719 F.2d 931
James CARSON and Bertha Carson, individually and on behalf
of their minor children; Ruthie Royster, individually and
on behalf of her minor children; and on behalf of all
others similarly situated and Greater St. Louis Committee
for Freedom of Residence, Inc., a not-for-profit Missouri
Samuel R. PIERCE, Jr. in his official capacity as Secy of
Housing & Urban Development; Harry Sharrott, in his
official capacity as Acting Reg. Admin. of Housing & Urban
Development; Johnny Bullock, Jr. in his official capacity
as Area Mgr for St. Louis Area of Region VII of Dept. of
HUD; Department of Housing & Urban Development, an
executive agency of the U.S., Spanish Lake Associates, a
Michigan co-partnership and its partners; Stephen P.
Hayman, individually and in his capacity as mgr. partner of
Spanish Lake Assoc.; Alan J. Hayman, individually and in
his capacity as mgr. partner of Spanish Lake Assoc.; and
Hayman Management Company, a Michigan corporation, Appellees.
United States Court of Appeals,
Submitted June 13, 1983.
Decided Oct. 25, 1983.
David L. Lambert, James B. Morales, National Center for Youth Law, San Francisco, Cal., Jim Eggleston, Oakland, Cal., David Howard, Adrienne Volenik, Howard & Volenik, St. Louis, Mo., for appellants.
Gary L. Vincent, St. Louis, Mo., for appellees.
Before JOHN R. GIBSON and FAGG, Circuit Judges, and WOODS,* District Judge.
FAGG, Circuit Judge.
The owners and managers of a federally insured apartment complex provide in their leases that no more than two children shall reside in any one of their apartments. Plaintiffs brought this action to declare illegal and enjoin the enforcement of this policy, claiming that it discriminates unlawfully against families with children. The district court, 546 F.Supp. 80, dismissed the claim against the apartment owners and managers. Without reaching the issues decided by the district court, we affirm the dismissal because the plaintiffs' claims are now moot.
In August 1979 individual plaintiffs James and Bertha Carson and their three minor children moved into a three-bedroom apartment pursuant to a one-year lease. The apartment was owned by Spanish Lake Associates and managed by Hayman Management Company. The owners and managers of the apartments shall be referred to collectively as the private defendants. In July 1980 the Carsons received notice that their lease would not be renewed because of the private defendants' policy to deny occupancy to families with more than two children. Plaintiff Ruthie Royster and her three children also moved into a three-bedroom apartment owned and managed by the private defendants in August 1979 under a one-year lease. Like the Carsons, Royster was informed in July 1980 that her lease would not be renewed due to the policy limiting the number of children residing in each apartment to two.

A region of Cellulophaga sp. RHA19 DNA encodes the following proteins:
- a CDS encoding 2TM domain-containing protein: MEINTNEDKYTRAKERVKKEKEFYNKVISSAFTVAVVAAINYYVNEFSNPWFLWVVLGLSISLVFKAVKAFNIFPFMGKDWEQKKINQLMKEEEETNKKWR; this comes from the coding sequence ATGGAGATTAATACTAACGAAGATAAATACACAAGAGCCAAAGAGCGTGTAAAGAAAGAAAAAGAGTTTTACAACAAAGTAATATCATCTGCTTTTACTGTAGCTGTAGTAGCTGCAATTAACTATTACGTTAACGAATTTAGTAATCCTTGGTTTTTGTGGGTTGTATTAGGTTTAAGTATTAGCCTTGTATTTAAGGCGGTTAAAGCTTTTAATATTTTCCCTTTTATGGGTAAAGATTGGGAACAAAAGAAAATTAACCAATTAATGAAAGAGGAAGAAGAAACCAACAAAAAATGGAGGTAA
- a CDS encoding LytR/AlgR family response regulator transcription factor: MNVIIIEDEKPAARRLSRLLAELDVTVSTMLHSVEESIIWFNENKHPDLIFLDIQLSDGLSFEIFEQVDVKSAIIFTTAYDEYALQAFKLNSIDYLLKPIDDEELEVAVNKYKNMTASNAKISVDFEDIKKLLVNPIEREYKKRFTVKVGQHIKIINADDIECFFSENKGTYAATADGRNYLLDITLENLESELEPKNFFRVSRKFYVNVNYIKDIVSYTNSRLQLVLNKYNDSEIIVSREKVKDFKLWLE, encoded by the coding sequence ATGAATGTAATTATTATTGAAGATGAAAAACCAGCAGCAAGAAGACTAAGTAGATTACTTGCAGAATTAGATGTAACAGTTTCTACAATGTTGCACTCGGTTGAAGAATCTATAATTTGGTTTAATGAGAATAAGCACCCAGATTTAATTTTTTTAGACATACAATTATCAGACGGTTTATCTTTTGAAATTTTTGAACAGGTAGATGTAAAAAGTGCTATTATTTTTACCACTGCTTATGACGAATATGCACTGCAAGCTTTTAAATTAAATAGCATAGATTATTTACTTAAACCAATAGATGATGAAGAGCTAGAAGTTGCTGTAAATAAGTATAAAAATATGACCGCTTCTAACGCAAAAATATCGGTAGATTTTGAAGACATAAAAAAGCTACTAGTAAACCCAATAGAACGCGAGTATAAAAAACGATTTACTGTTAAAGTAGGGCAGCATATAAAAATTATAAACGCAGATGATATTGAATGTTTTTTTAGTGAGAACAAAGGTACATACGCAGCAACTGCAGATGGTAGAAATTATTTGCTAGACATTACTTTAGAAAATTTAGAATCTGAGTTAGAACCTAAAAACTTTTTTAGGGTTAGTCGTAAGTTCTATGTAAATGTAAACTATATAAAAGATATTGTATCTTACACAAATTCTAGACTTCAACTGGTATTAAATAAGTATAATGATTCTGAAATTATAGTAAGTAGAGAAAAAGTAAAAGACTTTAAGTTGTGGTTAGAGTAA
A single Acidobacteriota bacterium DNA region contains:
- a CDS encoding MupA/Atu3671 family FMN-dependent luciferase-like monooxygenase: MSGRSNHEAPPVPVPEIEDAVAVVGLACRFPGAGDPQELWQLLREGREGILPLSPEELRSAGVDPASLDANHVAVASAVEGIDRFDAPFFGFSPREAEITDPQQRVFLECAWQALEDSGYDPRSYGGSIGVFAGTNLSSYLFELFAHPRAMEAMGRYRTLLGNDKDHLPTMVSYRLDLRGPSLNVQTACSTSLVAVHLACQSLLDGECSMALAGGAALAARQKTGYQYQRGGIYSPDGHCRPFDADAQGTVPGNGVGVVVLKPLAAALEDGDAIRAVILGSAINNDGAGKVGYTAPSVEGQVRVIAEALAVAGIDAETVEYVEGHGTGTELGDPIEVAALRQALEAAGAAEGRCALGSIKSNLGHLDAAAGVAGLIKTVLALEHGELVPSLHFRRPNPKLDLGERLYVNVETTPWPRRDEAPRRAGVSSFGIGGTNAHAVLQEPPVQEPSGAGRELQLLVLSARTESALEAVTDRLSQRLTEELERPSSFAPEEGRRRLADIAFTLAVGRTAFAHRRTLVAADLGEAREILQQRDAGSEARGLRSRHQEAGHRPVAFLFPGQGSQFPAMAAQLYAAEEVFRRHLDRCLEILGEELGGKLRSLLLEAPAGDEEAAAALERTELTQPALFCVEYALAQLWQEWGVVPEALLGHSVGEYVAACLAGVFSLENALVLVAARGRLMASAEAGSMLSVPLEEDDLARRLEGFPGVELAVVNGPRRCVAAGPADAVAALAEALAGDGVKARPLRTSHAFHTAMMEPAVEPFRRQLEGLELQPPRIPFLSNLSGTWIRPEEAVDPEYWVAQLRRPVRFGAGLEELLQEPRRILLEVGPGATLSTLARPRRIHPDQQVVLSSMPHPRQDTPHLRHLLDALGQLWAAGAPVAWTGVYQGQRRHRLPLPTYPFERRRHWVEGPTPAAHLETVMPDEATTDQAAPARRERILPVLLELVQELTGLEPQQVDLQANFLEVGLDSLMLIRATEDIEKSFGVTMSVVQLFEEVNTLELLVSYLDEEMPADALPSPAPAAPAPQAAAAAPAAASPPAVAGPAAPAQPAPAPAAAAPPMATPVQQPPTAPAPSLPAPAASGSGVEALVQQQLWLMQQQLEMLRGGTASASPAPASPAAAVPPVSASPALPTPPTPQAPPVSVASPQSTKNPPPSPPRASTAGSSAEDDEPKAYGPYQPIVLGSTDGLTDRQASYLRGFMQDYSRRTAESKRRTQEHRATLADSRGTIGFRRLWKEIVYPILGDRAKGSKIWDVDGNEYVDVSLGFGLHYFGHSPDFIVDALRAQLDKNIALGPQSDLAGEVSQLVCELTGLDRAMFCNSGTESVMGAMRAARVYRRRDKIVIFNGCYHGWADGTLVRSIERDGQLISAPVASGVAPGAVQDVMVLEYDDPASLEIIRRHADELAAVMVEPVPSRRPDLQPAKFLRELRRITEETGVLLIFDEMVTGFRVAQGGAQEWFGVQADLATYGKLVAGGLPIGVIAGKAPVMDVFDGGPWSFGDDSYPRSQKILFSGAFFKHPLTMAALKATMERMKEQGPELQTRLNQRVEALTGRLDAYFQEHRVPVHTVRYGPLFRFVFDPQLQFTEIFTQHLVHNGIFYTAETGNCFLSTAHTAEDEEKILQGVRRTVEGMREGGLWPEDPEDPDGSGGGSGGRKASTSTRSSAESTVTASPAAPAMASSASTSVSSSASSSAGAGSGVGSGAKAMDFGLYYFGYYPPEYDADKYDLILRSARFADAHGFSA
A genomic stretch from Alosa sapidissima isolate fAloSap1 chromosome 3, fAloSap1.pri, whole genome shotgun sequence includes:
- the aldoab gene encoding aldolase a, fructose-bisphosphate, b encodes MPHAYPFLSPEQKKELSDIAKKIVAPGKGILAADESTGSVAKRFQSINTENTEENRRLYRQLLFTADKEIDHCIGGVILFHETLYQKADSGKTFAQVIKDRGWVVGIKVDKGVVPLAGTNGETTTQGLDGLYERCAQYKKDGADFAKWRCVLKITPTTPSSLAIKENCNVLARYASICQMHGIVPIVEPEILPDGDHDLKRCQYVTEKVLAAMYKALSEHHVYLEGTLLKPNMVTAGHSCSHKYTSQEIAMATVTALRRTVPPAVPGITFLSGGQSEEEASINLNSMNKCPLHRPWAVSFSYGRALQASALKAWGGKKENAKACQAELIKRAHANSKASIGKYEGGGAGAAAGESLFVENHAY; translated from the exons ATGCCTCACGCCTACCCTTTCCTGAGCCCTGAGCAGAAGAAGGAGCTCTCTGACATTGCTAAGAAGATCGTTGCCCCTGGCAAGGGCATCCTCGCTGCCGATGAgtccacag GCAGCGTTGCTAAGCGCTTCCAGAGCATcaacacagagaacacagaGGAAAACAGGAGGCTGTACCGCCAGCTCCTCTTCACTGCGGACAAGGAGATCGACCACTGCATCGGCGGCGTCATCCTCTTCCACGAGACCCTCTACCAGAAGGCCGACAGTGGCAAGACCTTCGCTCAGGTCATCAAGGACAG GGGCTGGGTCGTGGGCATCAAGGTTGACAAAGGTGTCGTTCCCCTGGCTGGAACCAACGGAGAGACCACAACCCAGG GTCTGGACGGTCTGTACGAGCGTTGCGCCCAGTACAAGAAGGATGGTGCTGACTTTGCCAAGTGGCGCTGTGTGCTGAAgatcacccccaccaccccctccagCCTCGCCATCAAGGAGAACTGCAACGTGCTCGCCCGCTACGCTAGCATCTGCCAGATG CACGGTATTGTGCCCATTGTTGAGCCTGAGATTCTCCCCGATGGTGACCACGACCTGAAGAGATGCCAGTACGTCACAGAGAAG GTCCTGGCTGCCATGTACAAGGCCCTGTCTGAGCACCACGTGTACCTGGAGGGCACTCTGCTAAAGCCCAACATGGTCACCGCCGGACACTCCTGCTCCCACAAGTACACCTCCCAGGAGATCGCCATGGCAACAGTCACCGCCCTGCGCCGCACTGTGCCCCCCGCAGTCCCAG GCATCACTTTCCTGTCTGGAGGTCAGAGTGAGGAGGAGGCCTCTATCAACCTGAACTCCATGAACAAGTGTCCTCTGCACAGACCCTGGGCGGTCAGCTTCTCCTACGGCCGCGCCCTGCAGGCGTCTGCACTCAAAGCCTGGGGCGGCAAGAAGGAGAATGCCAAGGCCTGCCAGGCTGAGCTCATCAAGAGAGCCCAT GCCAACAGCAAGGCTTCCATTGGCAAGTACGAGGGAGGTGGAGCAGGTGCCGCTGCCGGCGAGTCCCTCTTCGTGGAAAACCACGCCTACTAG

Plaintiffs brought this action in federal district court for themselves, their minor children, and all others similarly situated. The class certification request was never ruled upon by the district court. Joined as a plaintiff is Greater St. Louis Committee for Freedom of Residence, Inc., a non-profit association that seeks to prevent discrimination in housing. Plaintiffs alleged in their complaint that the private defendants had breached the terms of a regulatory agreement between HUD and the private defendants, which proscribed discrimination against families with children in the selection of tenants for apartments. Plaintiffs sued in their alleged capacity as intended third-party beneficiaries of that agreement. Plaintiffs also alleged that the private defendants had violated certain provisions of the National Housing Act prohibiting discrimination against families with children in federally insured housing developments. Additionally, plaintiffs sued HUD and various HUD officials for failing to comply with their duty of enforcing the non-discrimination provisions of the National Housing Act.
The district court dismissed plaintiffs' claims against the private defendants, holding that (1) plaintiffs were not intended beneficiaries of the non-discrimination provision of the regulatory agreement between HUD and defendants, and thus could not sue to enforce that provision; and (2) there was no private right of action under the National Housing Act. The district court denied the motion to dismiss the claim against the federal defendants. Plaintiffs appeal the district court's dismissal of their claim against the private defendants.
We do not reach the merits of the district court decision. The plaintiffs have moved out of the apartments owned and managed by the private defendants and have found other housing. Because none of the individual plaintiffs are now living at the private defendants' apartments, we hold that their claims for declaratory and injunctive relief are now moot. We also hold that the associational plaintiff, Freedom of Residence, does not have standing to sue the private defendants because it has not demonstrated that any of its individual members would have standing to sue in their own right.